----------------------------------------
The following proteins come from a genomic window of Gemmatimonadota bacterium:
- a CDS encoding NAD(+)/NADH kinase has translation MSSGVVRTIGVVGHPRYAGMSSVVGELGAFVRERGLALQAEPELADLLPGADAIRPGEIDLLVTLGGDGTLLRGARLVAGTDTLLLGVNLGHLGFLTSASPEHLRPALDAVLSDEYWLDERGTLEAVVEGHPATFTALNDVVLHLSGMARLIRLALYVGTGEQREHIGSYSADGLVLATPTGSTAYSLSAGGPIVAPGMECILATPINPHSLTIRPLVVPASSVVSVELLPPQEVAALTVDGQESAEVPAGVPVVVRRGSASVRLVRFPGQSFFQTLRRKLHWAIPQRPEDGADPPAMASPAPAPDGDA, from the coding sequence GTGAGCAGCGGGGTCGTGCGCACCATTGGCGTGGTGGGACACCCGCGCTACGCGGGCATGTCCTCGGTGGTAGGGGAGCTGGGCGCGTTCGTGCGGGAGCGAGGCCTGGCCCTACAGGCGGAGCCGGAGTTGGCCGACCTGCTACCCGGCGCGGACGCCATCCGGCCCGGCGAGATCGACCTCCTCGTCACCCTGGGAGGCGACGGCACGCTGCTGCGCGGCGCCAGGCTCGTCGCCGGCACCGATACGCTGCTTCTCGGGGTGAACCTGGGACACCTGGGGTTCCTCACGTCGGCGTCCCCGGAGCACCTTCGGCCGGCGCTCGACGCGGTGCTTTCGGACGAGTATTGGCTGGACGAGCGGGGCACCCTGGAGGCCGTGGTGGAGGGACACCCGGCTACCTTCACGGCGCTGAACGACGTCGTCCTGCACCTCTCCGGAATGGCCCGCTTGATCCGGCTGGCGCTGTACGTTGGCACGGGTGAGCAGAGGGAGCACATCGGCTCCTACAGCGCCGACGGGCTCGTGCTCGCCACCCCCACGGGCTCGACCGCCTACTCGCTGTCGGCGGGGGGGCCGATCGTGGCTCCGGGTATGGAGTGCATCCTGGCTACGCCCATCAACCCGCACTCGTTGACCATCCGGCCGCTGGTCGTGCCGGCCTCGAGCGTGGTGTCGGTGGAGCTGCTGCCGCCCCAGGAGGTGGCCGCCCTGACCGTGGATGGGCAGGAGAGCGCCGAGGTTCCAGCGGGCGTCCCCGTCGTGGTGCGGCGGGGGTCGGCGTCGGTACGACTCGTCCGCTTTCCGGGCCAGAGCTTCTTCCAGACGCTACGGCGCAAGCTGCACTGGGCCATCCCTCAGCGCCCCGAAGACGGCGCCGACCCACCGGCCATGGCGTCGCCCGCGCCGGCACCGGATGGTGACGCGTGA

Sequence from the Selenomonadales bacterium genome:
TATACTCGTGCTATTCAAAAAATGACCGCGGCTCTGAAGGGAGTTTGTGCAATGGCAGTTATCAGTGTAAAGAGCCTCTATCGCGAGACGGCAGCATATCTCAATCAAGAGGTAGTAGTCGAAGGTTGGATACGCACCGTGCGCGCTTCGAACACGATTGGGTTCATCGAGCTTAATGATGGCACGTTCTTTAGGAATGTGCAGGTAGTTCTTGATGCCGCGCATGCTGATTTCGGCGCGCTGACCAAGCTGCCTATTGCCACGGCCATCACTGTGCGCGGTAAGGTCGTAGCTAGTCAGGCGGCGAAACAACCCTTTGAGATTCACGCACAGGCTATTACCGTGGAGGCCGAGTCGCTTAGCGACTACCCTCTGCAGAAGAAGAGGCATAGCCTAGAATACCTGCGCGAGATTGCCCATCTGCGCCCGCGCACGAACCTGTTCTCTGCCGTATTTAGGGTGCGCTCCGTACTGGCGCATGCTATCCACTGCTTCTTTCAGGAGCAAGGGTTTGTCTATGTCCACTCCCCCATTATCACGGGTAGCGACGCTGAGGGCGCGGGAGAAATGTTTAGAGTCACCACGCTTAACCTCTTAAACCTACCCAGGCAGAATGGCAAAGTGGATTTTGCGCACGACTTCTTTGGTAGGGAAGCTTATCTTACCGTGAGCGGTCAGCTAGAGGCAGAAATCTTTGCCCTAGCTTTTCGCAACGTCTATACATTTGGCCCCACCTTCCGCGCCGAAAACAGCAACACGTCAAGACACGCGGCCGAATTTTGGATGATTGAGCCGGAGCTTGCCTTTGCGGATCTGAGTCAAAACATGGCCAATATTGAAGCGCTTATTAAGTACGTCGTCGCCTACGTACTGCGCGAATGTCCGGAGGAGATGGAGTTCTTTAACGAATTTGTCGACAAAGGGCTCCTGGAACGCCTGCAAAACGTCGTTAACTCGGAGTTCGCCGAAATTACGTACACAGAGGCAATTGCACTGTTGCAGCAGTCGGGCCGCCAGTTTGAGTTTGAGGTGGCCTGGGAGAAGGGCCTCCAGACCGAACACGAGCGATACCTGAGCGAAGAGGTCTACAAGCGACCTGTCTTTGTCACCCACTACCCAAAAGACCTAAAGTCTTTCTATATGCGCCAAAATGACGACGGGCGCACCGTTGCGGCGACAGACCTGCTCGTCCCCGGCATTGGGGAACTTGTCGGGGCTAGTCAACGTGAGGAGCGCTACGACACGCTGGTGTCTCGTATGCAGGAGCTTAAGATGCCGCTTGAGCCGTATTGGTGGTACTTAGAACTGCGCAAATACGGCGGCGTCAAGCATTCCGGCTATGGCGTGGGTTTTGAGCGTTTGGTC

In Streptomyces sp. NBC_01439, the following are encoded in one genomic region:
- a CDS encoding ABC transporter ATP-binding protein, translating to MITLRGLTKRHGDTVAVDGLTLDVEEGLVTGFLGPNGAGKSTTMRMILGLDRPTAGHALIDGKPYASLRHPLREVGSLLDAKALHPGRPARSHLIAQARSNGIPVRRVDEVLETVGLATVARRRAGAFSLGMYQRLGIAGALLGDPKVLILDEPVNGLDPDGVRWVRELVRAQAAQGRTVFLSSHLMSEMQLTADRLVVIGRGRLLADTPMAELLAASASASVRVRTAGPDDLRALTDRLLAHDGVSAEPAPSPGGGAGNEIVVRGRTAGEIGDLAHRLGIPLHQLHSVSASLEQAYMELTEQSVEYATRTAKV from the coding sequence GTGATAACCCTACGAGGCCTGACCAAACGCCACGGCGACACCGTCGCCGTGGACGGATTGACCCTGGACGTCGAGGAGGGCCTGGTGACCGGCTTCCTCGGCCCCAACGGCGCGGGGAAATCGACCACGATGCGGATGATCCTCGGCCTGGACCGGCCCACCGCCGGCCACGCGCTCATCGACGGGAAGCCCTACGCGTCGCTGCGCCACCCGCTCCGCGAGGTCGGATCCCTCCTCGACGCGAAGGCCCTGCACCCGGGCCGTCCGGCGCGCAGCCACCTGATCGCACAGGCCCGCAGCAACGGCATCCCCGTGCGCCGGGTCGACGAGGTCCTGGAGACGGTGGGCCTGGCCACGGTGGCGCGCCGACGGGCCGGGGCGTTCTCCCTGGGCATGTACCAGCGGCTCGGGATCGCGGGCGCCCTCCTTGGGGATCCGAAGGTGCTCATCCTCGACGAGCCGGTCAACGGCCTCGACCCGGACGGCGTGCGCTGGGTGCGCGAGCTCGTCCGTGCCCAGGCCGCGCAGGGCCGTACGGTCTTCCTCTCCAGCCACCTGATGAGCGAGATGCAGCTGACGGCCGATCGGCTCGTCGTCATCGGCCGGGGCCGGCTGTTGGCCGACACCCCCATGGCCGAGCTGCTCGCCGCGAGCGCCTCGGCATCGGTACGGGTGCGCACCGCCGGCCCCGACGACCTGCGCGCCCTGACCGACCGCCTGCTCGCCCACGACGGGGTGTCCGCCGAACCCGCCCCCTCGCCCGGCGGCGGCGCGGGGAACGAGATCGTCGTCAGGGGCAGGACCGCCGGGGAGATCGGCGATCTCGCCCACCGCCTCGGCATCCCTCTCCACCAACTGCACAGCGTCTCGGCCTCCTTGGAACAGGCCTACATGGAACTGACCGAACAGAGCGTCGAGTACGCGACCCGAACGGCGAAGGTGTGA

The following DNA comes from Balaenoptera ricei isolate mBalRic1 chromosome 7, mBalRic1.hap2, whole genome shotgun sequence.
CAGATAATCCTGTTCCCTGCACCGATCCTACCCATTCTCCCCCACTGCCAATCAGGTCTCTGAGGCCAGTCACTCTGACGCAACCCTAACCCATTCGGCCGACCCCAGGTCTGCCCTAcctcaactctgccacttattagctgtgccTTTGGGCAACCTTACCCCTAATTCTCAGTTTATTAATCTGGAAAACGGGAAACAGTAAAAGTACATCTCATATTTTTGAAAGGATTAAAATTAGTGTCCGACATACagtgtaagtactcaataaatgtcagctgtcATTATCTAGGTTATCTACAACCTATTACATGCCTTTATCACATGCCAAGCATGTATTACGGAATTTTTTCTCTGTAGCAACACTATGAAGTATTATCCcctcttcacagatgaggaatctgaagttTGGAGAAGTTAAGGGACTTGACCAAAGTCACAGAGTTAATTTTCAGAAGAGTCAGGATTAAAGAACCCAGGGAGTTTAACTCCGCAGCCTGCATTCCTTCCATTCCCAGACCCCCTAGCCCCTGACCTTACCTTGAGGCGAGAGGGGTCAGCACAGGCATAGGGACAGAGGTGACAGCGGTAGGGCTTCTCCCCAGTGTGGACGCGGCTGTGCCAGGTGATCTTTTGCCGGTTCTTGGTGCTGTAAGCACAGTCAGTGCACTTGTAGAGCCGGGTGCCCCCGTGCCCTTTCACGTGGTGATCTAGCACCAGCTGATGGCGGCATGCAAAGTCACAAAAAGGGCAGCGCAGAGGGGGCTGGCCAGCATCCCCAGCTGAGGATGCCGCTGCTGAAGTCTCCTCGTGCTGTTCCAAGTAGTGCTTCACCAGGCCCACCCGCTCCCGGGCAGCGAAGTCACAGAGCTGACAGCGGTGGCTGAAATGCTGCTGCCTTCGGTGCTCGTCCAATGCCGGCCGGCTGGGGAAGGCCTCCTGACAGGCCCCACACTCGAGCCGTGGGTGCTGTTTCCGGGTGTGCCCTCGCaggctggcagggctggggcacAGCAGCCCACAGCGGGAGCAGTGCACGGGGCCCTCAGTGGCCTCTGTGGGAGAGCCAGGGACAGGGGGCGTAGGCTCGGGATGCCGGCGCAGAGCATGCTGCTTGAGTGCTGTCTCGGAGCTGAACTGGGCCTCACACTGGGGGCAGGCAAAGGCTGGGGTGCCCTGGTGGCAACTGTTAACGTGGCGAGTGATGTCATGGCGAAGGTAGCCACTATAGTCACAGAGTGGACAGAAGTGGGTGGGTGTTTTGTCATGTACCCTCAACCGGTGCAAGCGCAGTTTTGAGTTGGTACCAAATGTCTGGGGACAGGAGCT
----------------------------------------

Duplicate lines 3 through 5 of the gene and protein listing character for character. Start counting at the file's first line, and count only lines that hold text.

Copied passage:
Sequence from the Selenomonadales bacterium genome:
TATACTCGTGCTATTCAAAAAATGACCGCGGCTCTGAAGGGAGTTTGTGCAATGGCAGTTATCAGTGTAAAGAGCCTCTATCGCGAGACGGCAGCATATCTCAATCAAGAGGTAGTAGTCGAAGGTTGGATACGCACCGTGCGCGCTTCGAACACGATTGGGTTCATCGAGCTTAATGATGGCACGTTCTTTAGGAATGTGCAGGTAGTTCTTGATGCCGCGCATGCTGATTTCGGCGCGCTGACCAAGCTGCCTATTGCCACGGCCATCACTGTGCGCGGTAAGGTCGTAGCTAGTCAGGCGGCGAAACAACCCTTTGAGATTCACGCACAGGCTATTACCGTGGAGGCCGAGTCGCTTAGCGACTACCCTCTGCAGAAGAAGAGGCATAGCCTAGAATACCTGCGCGAGATTGCCCATCTGCGCCCGCGCACGAACCTGTTCTCTGCCGTATTTAGGGTGCGCTCCGTACTGGCGCATGCTATCCACTGCTTCTTTCAGGAGCAAGGGTTTGTCTATGTCCACTCCCCCATTATCACGGGTAGCGACGCTGAGGGCGCGGGAGAAATGTTTAGAGTCACCACGCTTAACCTCTTAAACCTACCCAGGCAGAATGGCAAAGTGGATTTTGCGCACGACTTCTTTGGTAGGGAAGCTTATCTTACCGTGAGCGGTCAGCTAGAGGCAGAAATCTTTGCCCTAGCTTTTCGCAACGTCTATACATTTGGCCCCACCTTCCGCGCCGAAAACAGCAACACGTCAAGACACGCGGCCGAATTTTGGATGATTGAGCCGGAGCTTGCCTTTGCGGATCTGAGTCAAAACATGGCCAATATTGAAGCGCTTATTAAGTACGTCGTCGCCTACGTACTGCGCGAATGTCCGGAGGAGATGGAGTTCTTTAACGAATTTGTCGACAAAGGGCTCCTGGAACGCCTGCAAAACGTCGTTAACTCGGAGTTCGCCGAAATTACGTACACAGAGGCAATTGCACTGTTGCAGCAGTCGGGCCGCCAGTTTGAGTTTGAGGTGGCCTGGGAGAAGGGCCTCCAGACCGAACACGAGCGATACCTGAGCGAAGAGGTCTACAAGCGACCTGTCTTTGTCACCCACTACCCAAAAGACCTAAAGTCTTTCTATATGCGCCAAAATGACGACGGGCGCACCGTTGCGGCGACAGACCTGCTCGTCCCCGGCATTGGGGAACTTGTCGGGGCTAGTCAACGTGAGGAGCGCTACGACACGCTGGTGTCTCGTATGCAGGAGCTTAAGATGCCGCTTGAGCCGTATTGGTGGTACTTAGAACTGCGCAAATACGGCGGCGTCAAGCATTCCGGCTATGGCGTGGGTTTTGAGCGTTTGGTC

In Streptomyces sp. NBC_01439, the following are encoded in one genomic region: